In Kahn v. Triest-Rosenberg Cap Co., 139 Cal. 340 [ 73 P. 164], it was contended that instructions to the effect that the burden of proof is on the plaintiff and that plaintiff must show by a preponderance of evidence that defendant was negligent, were inconsistent with a proper instruction on the doctrine of resipsa liquitur.Summary of this case from O'Neill v. City and County of San Francisco
S.F. No. 2735.
June 19, 1903.
APPEAL from a judgment of the Superior Court of the City and County of San Francisco and from an order denying a new trial. W.R. Daingerfield, Judge.
The facts are stated in the opinion of the court.
Rothchild Ach, for Appellant.
P.F. Dunne, for Respondents.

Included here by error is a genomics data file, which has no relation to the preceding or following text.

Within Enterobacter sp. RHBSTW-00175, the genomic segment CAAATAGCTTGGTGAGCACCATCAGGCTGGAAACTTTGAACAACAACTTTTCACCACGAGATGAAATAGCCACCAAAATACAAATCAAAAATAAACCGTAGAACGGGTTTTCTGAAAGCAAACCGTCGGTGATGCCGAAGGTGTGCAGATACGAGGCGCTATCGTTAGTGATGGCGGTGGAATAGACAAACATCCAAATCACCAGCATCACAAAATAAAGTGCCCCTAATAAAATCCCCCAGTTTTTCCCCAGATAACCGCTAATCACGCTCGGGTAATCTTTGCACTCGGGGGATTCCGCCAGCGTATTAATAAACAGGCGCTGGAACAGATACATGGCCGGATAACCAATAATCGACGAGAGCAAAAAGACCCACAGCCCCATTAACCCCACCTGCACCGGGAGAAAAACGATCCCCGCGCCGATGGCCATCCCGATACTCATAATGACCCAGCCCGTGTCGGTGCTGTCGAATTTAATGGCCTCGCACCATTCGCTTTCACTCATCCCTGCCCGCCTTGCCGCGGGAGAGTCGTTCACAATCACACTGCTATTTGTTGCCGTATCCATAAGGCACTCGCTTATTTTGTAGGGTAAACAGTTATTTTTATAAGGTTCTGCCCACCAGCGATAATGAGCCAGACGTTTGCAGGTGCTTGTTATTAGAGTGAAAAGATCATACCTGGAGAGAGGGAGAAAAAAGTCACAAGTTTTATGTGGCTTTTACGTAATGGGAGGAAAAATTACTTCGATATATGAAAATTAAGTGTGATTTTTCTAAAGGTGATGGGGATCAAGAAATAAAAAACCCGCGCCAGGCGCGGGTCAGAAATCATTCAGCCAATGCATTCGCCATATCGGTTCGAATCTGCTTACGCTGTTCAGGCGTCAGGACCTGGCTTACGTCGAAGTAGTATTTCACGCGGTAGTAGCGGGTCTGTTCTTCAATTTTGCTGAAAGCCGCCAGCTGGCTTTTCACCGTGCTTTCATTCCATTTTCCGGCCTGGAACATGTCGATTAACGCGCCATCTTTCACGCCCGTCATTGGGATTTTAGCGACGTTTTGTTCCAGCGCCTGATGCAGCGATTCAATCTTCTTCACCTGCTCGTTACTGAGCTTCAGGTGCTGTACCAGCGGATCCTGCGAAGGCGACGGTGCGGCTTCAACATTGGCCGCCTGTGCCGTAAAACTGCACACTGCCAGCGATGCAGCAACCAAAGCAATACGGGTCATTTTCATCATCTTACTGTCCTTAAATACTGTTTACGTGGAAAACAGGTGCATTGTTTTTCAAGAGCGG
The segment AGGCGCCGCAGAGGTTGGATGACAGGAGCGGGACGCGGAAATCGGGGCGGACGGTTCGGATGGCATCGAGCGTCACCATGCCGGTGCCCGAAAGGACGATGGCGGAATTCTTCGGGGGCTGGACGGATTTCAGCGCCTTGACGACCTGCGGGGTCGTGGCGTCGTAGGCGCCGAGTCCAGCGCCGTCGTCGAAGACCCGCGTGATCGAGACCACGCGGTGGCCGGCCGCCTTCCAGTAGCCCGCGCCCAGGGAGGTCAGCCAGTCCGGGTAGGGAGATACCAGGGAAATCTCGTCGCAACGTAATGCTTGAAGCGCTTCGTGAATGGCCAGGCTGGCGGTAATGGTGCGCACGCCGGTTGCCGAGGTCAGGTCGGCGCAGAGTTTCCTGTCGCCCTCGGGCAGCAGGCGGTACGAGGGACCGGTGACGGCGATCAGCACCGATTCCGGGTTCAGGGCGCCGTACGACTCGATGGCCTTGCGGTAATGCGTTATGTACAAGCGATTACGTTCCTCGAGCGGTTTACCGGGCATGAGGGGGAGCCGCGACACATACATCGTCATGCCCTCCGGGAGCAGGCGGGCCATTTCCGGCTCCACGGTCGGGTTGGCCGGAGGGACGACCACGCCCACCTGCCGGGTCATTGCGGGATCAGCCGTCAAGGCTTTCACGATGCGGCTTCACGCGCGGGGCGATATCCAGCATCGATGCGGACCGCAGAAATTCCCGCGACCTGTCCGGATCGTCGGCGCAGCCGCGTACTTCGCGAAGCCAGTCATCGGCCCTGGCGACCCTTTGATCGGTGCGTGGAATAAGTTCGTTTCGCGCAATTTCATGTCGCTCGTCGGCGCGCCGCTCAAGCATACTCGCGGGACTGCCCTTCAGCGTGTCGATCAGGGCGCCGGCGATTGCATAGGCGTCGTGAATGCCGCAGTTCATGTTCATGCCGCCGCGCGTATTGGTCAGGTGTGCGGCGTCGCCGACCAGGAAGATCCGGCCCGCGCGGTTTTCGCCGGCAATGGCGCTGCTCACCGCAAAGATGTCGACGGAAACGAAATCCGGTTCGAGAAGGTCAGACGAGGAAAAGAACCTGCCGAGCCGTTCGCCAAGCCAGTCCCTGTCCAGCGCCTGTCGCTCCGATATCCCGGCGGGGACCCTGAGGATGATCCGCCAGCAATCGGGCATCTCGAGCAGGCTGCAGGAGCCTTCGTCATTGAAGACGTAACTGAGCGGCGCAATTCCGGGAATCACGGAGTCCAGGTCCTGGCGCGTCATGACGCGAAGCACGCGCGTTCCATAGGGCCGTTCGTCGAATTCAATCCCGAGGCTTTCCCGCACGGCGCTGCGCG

This is an action for damages to certain goods of the plaintiffs while situated in a room on the first floor of a building in San Francisco, alleged to have been caused by the flooding of the premises with water which escaped from an engine operated by the defendants upon an upper floor in the same building. The defendant is charged with negligence in the selection, management, and control of said engine and the boiler and pipes connected therewith. The answer denies the damage and the negligence on the part of the defendant. The cause was tried by a jury, and a verdict rendered in favor of the plaintiffs in the sum of $850, upon which judgment was entered. The defendant moved for a new trial, and, the motion being denied, it appeals from the judgment and from the order denying its motion for a new trial. No question is made concerning the sufficiency of the complaint. The points arising in the case are presented upon the decision of the motion for a new trial.